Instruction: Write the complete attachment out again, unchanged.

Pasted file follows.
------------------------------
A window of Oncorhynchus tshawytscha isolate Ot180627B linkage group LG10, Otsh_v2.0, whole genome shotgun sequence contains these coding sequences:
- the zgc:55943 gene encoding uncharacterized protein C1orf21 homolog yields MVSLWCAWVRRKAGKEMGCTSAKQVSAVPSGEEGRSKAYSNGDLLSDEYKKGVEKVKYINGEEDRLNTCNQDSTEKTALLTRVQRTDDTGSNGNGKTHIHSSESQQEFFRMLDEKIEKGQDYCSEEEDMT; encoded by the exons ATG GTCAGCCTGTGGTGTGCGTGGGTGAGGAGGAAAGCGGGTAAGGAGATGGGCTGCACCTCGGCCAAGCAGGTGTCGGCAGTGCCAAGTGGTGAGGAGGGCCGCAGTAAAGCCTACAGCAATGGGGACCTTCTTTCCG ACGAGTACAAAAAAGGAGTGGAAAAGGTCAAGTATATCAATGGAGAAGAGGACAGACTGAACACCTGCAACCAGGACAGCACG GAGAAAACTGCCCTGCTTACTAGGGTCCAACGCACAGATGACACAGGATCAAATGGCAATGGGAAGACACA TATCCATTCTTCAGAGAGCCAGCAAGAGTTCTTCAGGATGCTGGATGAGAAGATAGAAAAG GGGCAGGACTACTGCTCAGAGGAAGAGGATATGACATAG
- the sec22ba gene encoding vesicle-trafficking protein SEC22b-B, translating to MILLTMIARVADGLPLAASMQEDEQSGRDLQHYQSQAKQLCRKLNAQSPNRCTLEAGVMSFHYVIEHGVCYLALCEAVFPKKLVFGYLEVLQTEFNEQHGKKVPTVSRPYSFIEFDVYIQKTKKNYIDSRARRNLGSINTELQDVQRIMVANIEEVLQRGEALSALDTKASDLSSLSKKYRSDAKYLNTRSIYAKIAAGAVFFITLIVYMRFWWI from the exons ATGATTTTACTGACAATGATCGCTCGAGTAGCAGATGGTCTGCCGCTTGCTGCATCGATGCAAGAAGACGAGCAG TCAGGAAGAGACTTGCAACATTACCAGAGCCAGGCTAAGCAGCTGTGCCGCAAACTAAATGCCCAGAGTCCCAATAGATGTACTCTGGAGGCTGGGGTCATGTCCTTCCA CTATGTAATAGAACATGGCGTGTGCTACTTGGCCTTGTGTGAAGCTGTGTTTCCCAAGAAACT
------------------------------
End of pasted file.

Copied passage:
A window of Oncorhynchus tshawytscha isolate Ot180627B linkage group LG10, Otsh_v2.0, whole genome shotgun sequence contains these coding sequences:
- the zgc:55943 gene encoding uncharacterized protein C1orf21 homolog yields MVSLWCAWVRRKAGKEMGCTSAKQVSAVPSGEEGRSKAYSNGDLLSDEYKKGVEKVKYINGEEDRLNTCNQDSTEKTALLTRVQRTDDTGSNGNGKTHIHSSESQQEFFRMLDEKIEKGQDYCSEEEDMT; encoded by the exons ATG GTCAGCCTGTGGTGTGCGTGGGTGAGGAGGAAAGCGGGTAAGGAGATGGGCTGCACCTCGGCCAAGCAGGTGTCGGCAGTGCCAAGTGGTGAGGAGGGCCGCAGTAAAGCCTACAGCAATGGGGACCTTCTTTCCG ACGAGTACAAAAAAGGAGTGGAAAAGGTCAAGTATATCAATGGAGAAGAGGACAGACTGAACACCTGCAACCAGGACAGCACG GAGAAAACTGCCCTGCTTACTAGGGTCCAACGCACAGATGACACAGGATCAAATGGCAATGGGAAGACACA TATCCATTCTTCAGAGAGCCAGCAAGAGTTCTTCAGGATGCTGGATGAGAAGATAGAAAAG GGGCAGGACTACTGCTCAGAGGAAGAGGATATGACATAG
- the sec22ba gene encoding vesicle-trafficking protein SEC22b-B, translating to MILLTMIARVADGLPLAASMQEDEQSGRDLQHYQSQAKQLCRKLNAQSPNRCTLEAGVMSFHYVIEHGVCYLALCEAVFPKKLVFGYLEVLQTEFNEQHGKKVPTVSRPYSFIEFDVYIQKTKKNYIDSRARRNLGSINTELQDVQRIMVANIEEVLQRGEALSALDTKASDLSSLSKKYRSDAKYLNTRSIYAKIAAGAVFFITLIVYMRFWWI from the exons ATGATTTTACTGACAATGATCGCTCGAGTAGCAGATGGTCTGCCGCTTGCTGCATCGATGCAAGAAGACGAGCAG TCAGGAAGAGACTTGCAACATTACCAGAGCCAGGCTAAGCAGCTGTGCCGCAAACTAAATGCCCAGAGTCCCAATAGATGTACTCTGGAGGCTGGGGTCATGTCCTTCCA CTATGTAATAGAACATGGCGTGTGCTACTTGGCCTTGTGTGAAGCTGTGTTTCCCAAGAAACT